Reuters Col Du Tourmalet, France
An enraged Thibaut Pinot put the hammer down on the first major mountain test of the Tour de France, leading a French one-two ahead of overall leader Julian Alaphilippe to triumph at the top of the iconic Col du Tourmalet yesterday.
On a day of surprises, meanwhile, defending champion Geraint Thomas lost contact in the final kilometre of the brutal ascent to the cloud-clad Pyrenean pass ending 2,115m above sea level.
Surging from the mist, Pinot jumped away from a small group 200m from the line to beat yellow jersey holder Alaphilippe and third-placed Steven Kruijswijk of the Netherlands by six seconds.
Thomas, whose Ineos team has been used to smashing their rivals in the first high mountain stage of the Tour, crossed the line in eighth place, 36 seconds off the pace, throwing the British outfit’s challenge into doubt.
“It was a tough day out there. There’s still a lot more to come and hopefully I’ll feel better tomorrow,” said Thomas.
In all of their six Tour wins, the team led by Dave Brailsford had always claimed a stage win before stage 14. Thomas and his teammate Egan Bernal, who finished eight seconds off the pace in fifth place, were expected to stamp their authority on the race on Saturday.
Ineos instead remain winless on the Tour this year but Thomas refused to get frustrated.
“At the end I just knew I had to try to pace it. I didn’t really attempt to follow when they kicked,” he explained.
It was all about restricting the damage at the end of a punishing ride from Tarbes, where Pinot’s Groupama-FDJ and Kruijswijk’s Lotto Jumbo-Visma showed their strength.
“I thought it was better just to try to ride my own pace and limit my losses that way, rather than stay with them and blow up on the steepest bit at the end,” said Thomas, who now trails Alaphilippe by 2:02 minutes.
“Maybe I should have tried to stay with them – it’s just one of those days. I was hoping I’d come round a bit. On the last climb it was just a matter of staying there for as long as possible.”
Thomas also needs to be wary of the threat posed by Kruijswijk, who is third overall 12 seconds behind the Briton, and fifth and sixth-placed Emanuel Buchmann of Germany and Pinot, who are now 1:10 adrift of the Welshman.
Thomas, who had appeared to take the upper hand on Bernal after the Colombian had a disappointing time trial on Friday, now only leads the Colombian by 58 seconds and he was left hoping for better days as the peloton faces a huge test of strength in Sunday’s 15th stage.
“It was a tough day out there. There’s still a lot more to come and hopefully I’ll feel better tomorrow,” he said.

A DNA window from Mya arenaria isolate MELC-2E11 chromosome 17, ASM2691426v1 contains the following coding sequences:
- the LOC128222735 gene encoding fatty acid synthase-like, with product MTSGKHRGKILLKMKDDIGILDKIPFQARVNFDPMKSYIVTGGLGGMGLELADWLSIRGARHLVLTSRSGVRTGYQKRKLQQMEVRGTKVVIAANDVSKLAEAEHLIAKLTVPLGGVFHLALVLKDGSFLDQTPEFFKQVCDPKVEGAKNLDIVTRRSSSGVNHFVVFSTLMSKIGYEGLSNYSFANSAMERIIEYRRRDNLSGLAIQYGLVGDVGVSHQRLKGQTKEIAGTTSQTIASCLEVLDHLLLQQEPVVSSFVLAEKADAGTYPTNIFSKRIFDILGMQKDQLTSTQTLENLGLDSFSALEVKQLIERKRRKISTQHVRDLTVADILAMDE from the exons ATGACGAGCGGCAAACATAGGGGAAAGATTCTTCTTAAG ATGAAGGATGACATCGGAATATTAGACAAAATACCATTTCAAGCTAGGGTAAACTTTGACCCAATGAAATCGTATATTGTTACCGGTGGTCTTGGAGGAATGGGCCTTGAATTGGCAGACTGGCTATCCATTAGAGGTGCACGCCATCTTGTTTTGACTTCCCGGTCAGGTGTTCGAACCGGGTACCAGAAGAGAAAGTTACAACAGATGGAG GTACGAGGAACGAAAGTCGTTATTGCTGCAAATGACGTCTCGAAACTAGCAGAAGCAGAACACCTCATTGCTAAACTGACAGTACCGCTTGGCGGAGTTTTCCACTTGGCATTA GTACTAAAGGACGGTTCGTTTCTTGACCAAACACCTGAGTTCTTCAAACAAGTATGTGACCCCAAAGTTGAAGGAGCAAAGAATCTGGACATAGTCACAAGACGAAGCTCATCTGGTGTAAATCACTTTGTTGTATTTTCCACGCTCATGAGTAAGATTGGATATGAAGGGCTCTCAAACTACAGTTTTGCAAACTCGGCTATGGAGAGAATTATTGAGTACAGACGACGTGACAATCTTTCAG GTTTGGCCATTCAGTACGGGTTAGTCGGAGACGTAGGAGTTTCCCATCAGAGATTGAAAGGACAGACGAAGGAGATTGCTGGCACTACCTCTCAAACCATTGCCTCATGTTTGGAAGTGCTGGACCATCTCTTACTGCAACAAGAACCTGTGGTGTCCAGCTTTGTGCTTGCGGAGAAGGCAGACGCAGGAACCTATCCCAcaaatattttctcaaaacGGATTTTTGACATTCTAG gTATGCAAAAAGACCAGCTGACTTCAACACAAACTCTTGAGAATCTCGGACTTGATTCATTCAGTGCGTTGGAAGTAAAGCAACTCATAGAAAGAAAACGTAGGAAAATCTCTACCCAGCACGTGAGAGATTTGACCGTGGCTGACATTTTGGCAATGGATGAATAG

“What happened today is a big surprise for many. It was the first day of the pure battle for the overall with big climbs. Personally I felt well and that makes me happy,” said Bernal, who was told not to wait for Thomas when his team mate struggled.
“As a team, Geraint Thomas has lost some time and that’s not good. I was available to help him but, through the radio, they told me not to wait for him.
“We all have a bad day at the Tour de France, yesterday was mine. I don’t know if we can win the Tour de France. I know that the defending champion is my teammate. I won’t go against the instructions of my team. If I’m asked to help, I will do. If I’m given freedom, I’ll try to make the best of it.” The in-form man of the first week, Pinot had lost one minute and 40 seconds when caught at the wrong end of a bunch split on the eve of the rest day on Monday and he had promised he would use his “rage” to bounce back.
The 29-year-old duly delivered, looking strong during the whole ascent to the Col du Tourmalet, a 19km climb at an average gradient of 7.4%, and accelerated just before the final bend.
“Justice is done with that win today,” said Groupama-FDJ manager Marc Madiot.
“I really wanted to win that stage, I had marked it down. There were delirious scenes of fans cheering us on, I had goose bumps and I needed the taste of victory,” Pinot, who has stage wins in all three grands tours and finished the Tour third overall in 2014, told reporters.
Pinot is now sixth overall, 3:12 behind Alaphilippe, who extended his lead over second-placed Thomas to 2:02 after hanging onto the favourites’ group. “I defended the jersey like crazy today. There are some uncertainties in the race as some big leaders cracked,” said Alaphilippe, who has never previously raced for the general classification on a grand tour.
Kruijswijk is third overall, 2:14 off the pace, with Bernal 3:00 behind Alaphilippe, whose staying power was firmly under the spotlight on Saturday.
While he impressed, several top guns failed that same test spectacularly, with Briton Adam Yates finishing 6:42 off the pace and Colombian Nairo Quintana, a two-time Tour runner-up, ending up 3:24 behind Pinot.
Today’s 15th stage is a 185km punishing ride from Limoux, ending with a gruelling ascent up to Prat d’Albis.
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